Being that she is not used to all this male attention, especially from someone like Nick, she goes out with him and they quickly fall in love.  But then he gets controlling.  And eventually verbally abusive.  And soon he starts hitting her.

But here's the thing: Nick does love Caitlin.  He loves her so much that his life is dominated by the fear of her leaving him.  In order to keep her, he thinks that he has to make her feel like absolute crap about herself so that she'll be too downtrodden to leave.

It was a hard book to read, emotionally.  It was hard for me to find sympathy for either Nick or Caitlin.  How many times did my parents tell me that you leave a boy/man that hits you?  And yet, Caitlin stayed and stayed and stayed some more.  She even went back after Nick hit her the first time.  And Nick, in the beginning, just doesn't view any of his controlling or abusive behaviors as a bad thing.  That is, until Caitlin gets a restraining order and he is forced to attend a class for men who beat their girlfriends and wives.

Once this book got going, I couldn't put it down.  It is very engaging and easy to read.

Monday, January 9, 2012

Mandy's Book of the Week (1/9)

I was hesitant to read this week's book.  I was hesitant to read it because I didn't like the cover (I'll hang my head for shallowness now).

The cover is still not visually appealing to me.  I mean, a lighter?  Some words?  There is a reason that book covers have been getting big makeovers and that's because people really do judge a book by its cover.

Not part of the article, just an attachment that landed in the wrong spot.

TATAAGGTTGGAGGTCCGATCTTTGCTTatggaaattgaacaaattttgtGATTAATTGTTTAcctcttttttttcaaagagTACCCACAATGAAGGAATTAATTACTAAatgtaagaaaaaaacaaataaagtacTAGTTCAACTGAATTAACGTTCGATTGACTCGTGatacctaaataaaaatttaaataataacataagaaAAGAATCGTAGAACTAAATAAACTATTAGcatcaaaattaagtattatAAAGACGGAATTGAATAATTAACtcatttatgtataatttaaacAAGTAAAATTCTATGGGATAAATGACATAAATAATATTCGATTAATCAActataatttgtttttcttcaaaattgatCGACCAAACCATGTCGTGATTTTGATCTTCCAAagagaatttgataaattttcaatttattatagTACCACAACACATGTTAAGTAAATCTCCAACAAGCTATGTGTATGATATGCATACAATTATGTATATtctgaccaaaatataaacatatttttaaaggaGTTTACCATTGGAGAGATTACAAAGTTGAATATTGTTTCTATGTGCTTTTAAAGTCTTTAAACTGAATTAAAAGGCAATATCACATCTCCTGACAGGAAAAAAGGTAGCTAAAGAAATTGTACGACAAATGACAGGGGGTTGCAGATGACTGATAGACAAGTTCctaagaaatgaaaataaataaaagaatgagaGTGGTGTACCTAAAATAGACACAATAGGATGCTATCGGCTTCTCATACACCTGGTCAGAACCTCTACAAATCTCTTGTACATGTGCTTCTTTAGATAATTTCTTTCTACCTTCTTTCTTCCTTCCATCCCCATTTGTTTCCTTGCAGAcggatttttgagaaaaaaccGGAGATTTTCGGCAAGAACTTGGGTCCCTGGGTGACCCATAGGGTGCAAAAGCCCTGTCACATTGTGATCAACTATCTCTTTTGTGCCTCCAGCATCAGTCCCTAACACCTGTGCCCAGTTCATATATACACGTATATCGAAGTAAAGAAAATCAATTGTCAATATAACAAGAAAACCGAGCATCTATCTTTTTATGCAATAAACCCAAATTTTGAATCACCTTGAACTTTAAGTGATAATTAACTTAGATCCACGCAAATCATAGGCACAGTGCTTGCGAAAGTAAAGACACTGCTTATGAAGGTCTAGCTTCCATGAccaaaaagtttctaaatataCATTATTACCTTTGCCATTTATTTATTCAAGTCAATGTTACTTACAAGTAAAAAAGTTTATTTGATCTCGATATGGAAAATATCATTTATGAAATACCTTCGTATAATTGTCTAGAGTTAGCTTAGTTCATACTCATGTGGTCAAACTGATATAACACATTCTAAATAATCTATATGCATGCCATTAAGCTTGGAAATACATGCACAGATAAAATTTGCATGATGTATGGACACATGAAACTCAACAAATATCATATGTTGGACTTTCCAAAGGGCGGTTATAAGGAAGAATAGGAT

I regret that I didn't pick this book up sooner.  It is a mystery and a thriller all rolled up into one ugly cover.

Ok, I'll quit talking about the ugly cover now.

Vera's mom took off when she was 12 and she's lived with just her dad ever since.  The one true constant in her life has been her best friend Charlie.  Eventually this childish, best friend love begins to transform, but Vera doesn't admit it to Charlie.  She barely admits it to herself.

Once Charlie and Vera get to high school, things start to change.  Vera is on the academic track while Charlie, who COULD be on the same track, has been convinced by his dad (who beats his mom) to take a different path.  Charlie starts getting detention and eventually falls in with the "detentionheads," the kids who spend practically their whole lives in detention.  One of the girls, jealous of the attention that Charlie gives to Vera, starts spreading rumors, namely things that Vera said about Charlie (like that his dad beats his mom, which is the family's dirty little secret), causing Charlie to start spilling Vera's secret (that her mom used to be a stripper).  There is a huge falling out.  And the downward spiral begins in earnest.

This book reads in a split format; some of the chapters are from the present and some flash back to the past.  Sometimes that can be irritating, but it really works in this book.  It is super easy to follow and there are some really funny chapters written by the dead kid (that'd be Charlie) or Vera's dad.  Did I not mention that Charlie was dead?  My bad.

Ignore the cover.  PLEASE ignore the cover.  This book is so good that it was shortlisted for a major award.  Come get it!